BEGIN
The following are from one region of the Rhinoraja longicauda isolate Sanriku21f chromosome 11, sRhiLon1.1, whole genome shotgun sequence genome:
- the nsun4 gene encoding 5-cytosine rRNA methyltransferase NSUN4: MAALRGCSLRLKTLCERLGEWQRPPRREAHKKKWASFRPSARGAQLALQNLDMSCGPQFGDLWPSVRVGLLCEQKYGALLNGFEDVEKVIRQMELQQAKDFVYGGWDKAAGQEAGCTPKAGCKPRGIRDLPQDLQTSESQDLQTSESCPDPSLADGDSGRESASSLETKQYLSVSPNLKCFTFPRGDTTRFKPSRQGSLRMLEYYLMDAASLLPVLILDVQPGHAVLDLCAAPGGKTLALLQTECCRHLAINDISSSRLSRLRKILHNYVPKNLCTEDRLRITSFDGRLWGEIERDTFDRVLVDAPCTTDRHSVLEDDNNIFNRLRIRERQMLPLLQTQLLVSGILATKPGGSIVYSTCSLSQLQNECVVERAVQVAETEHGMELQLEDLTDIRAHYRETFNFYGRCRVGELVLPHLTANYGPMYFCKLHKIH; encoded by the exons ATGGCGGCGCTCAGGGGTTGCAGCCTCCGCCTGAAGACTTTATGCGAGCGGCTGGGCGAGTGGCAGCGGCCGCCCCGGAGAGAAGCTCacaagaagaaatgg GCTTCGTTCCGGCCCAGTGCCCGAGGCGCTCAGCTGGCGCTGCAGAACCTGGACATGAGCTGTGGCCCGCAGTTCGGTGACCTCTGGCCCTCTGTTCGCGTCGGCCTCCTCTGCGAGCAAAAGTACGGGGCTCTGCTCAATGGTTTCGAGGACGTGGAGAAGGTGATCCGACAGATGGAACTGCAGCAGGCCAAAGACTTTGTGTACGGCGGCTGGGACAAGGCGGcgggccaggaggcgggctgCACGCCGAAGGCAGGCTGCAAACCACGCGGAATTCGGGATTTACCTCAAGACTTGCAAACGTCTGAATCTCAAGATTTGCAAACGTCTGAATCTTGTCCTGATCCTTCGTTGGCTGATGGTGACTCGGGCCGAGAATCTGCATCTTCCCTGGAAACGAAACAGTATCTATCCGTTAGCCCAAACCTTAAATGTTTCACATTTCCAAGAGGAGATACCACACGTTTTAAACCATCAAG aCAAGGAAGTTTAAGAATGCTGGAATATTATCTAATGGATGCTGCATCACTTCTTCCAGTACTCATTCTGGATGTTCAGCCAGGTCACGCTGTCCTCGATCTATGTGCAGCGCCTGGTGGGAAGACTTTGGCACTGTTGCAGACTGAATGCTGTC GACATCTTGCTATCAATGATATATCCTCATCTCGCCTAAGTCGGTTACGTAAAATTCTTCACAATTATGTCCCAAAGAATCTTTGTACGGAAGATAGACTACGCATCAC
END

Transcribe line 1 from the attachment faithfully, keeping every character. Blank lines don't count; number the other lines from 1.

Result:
The following are from one region of the Rhinoraja longicauda isolate Sanriku21f chromosome 11, sRhiLon1.1, whole genome shotgun sequence genome: